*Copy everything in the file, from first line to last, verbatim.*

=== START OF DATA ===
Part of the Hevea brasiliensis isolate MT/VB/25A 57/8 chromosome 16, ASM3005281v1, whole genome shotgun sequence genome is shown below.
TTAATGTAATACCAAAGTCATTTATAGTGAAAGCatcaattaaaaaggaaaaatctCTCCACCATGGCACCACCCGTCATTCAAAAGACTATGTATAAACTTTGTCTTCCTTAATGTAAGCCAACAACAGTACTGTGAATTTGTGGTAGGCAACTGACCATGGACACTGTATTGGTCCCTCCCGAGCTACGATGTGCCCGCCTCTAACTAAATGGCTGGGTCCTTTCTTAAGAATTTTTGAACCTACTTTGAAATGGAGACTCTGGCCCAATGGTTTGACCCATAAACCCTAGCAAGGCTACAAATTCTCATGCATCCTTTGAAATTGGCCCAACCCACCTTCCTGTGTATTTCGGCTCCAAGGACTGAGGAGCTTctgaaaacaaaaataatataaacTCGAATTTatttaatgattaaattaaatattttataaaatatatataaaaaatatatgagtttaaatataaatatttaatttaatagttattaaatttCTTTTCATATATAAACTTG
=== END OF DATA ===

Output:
Part of the Hevea brasiliensis isolate MT/VB/25A 57/8 chromosome 16, ASM3005281v1, whole genome shotgun sequence genome is shown below.
TTAATGTAATACCAAAGTCATTTATAGTGAAAGCatcaattaaaaaggaaaaatctCTCCACCATGGCACCACCCGTCATTCAAAAGACTATGTATAAACTTTGTCTTCCTTAATGTAAGCCAACAACAGTACTGTGAATTTGTGGTAGGCAACTGACCATGGACACTGTATTGGTCCCTCCCGAGCTACGATGTGCCCGCCTCTAACTAAATGGCTGGGTCCTTTCTTAAGAATTTTTGAACCTACTTTGAAATGGAGACTCTGGCCCAATGGTTTGACCCATAAACCCTAGCAAGGCTACAAATTCTCATGCATCCTTTGAAATTGGCCCAACCCACCTTCCTGTGTATTTCGGCTCCAAGGACTGAGGAGCTTctgaaaacaaaaataatataaacTCGAATTTatttaatgattaaattaaatattttataaaatatatataaaaaatatatgagtttaaatataaatatttaatttaatagttattaaatttCTTTTCATATATAAACTTG